Summer Newsletter (late posting)

Expanding Focus

I’ve been sticking pretty close to home, concentrating my energy, allowing myself to wander in the studio. Things are opening up.

My friend, Garrett, once told me, “The only real power we have is where we place our focus.”
I’m looking more carefully at the sculptural aspects of my work, mixing materials and ideas that have long held my attention. Admittedly, I’m lost some of the time, but I don’t lose my sense of direction. I’m pretty sure this is the set-up for discovery.  Focus and wander, focus and wander.  It’s a lot like breathing in and breathing out.

The only shows in which I plan to participate this year are going on right now.  One is up at Cynthia Wynings Gallery in Blue Hill. It’s a group show called Nature of Materials. I tell you, that woman can hang a show. Please, if you’re up in the area, do yourself a favor and check it out. While you’re up there, stop by Mark Bell’s studio. Our collaborative project continues. He has several prime examples.
The other show is Art to Collect Now currently open at CMCA Bicknell in Rockland.

It figures, then, that I’m mostly counting on you to visit me. I’m working, exploring new forms, refining others, completing commissions, but the show isn’t going on the road to a town near you. It’s staying here, Give a call and come to the studio/gallery. Come Do the LoopAugust 8 and 9.  It’s a terrific tour. I’m thrilled to be part of this stellar group. You really don’t want to miss this.  But, of course, not everyone can make it to Maine this summer.  Come see me online.  Keep an eye out for new work added to the website and to my Square store.

I am truly enjoying this summer. I hope you are too.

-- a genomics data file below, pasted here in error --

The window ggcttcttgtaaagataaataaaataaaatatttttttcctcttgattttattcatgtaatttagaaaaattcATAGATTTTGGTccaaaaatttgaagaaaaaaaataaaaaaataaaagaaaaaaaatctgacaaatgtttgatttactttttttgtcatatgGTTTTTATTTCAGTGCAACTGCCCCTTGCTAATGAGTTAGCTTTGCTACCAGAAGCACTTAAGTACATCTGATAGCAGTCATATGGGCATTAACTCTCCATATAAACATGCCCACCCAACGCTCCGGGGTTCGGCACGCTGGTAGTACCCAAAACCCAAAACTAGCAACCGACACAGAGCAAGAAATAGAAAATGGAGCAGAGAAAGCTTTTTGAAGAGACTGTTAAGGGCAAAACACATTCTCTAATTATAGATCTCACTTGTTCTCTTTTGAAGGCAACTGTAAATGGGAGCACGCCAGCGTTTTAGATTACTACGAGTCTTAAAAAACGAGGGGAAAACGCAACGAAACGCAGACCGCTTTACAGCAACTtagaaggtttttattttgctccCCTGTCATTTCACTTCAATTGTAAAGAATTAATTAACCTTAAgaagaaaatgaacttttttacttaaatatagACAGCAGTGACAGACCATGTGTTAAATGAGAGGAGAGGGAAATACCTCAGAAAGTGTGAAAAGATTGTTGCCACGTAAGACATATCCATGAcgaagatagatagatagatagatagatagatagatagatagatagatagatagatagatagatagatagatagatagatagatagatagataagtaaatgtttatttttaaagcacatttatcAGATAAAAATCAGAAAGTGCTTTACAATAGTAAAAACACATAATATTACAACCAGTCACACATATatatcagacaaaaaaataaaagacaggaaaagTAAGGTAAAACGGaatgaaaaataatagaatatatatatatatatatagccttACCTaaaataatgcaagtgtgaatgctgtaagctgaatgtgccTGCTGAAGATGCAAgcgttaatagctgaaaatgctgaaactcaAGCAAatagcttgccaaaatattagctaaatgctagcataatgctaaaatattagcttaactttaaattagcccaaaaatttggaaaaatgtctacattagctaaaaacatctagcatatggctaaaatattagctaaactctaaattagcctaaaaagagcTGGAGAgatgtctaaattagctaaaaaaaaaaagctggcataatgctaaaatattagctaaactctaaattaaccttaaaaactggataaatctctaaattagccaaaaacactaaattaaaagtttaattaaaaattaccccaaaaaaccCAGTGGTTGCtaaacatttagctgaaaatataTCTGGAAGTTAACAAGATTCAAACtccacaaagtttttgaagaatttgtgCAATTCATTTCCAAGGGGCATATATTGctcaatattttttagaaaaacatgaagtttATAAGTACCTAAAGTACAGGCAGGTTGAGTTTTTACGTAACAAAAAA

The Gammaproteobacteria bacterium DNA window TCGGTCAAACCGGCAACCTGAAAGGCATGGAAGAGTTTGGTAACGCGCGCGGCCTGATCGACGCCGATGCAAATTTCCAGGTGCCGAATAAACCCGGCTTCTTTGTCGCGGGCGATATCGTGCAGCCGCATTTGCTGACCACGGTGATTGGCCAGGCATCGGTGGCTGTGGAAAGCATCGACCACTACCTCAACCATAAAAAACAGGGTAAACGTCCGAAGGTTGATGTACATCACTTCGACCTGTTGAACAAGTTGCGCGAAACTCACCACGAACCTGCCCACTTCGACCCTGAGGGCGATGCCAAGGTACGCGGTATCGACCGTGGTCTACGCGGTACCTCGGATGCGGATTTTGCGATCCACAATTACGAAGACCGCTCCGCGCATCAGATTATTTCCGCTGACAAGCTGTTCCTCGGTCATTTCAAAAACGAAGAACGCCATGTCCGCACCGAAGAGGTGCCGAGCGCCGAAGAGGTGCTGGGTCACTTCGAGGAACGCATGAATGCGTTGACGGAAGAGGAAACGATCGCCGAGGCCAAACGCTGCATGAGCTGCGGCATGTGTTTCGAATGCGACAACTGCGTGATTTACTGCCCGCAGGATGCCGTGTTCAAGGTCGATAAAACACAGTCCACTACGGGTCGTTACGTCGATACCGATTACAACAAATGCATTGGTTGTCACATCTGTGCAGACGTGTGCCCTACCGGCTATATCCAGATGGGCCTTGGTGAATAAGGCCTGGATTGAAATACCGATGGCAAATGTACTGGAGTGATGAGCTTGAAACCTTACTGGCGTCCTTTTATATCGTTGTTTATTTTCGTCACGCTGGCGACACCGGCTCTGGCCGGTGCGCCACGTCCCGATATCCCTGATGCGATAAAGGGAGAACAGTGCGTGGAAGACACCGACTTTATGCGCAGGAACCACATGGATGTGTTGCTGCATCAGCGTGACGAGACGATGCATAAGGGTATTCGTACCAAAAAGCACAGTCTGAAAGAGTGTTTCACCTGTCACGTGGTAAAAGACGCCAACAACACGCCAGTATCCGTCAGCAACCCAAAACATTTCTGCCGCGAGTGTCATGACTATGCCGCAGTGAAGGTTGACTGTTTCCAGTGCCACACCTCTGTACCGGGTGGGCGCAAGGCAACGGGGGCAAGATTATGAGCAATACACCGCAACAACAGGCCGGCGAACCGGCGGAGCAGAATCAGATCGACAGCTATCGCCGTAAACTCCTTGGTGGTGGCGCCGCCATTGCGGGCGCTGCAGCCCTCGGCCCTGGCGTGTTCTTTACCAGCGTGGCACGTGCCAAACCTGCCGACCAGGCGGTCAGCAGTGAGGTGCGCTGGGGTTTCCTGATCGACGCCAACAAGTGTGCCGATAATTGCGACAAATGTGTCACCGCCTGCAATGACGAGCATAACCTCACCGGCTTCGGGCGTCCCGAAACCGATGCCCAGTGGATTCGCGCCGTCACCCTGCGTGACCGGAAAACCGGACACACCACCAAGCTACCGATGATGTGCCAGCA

See you soon,


Featured Artist: Jesse Gillespie

 PortraitName:  Jesse Gillespie
Year of HS graduation: 1999
Current location:  Rockland, Maine
What fills your days?
My wife and I recently returned to Maine from D.C., where we lived for three years. We’ve been settling in to our new home in Rockland, swimming and checking with friends. A good deal of time has been dedicated to working out details for an upcoming show (see link above to Dowling Walsh). Also, I’ve been experimenting with some new drawings inspired by Max Ernst.
In three sentences, how did you get to where you are now?  
May parents let me develop into myself.
Ed Roth and Brother Thomas taught my teachers.
I grew up on the edge of a state park.
What’s most important to you about what you do?  
Art, for me, is an antidote to the swarm of practicalities and trivialities that consume so much time. My work is nonlinear and improvisational and the act of going into the studio to empty out, be irrational and stop making sense is therapeutic unlike anything else.
What impossible dreams or goals do you keep reaching toward?  
To make something that I can’t identify. I’m not sure what that means…
What do you need to keep going?
Edges. To keep going, I need to know that things end.
What are your best and worst memories from high school?  
Like most people, my worst memory was bullying, which sticks with a person.  I am not homosexual but I experienced homophobia. I didn’t have it bad but it doesn’t take much.
My best memories involve the friends I still have from that time.  The embarrassing times, usually involving girls, are fun to think about too – I should have gone out on more limbs…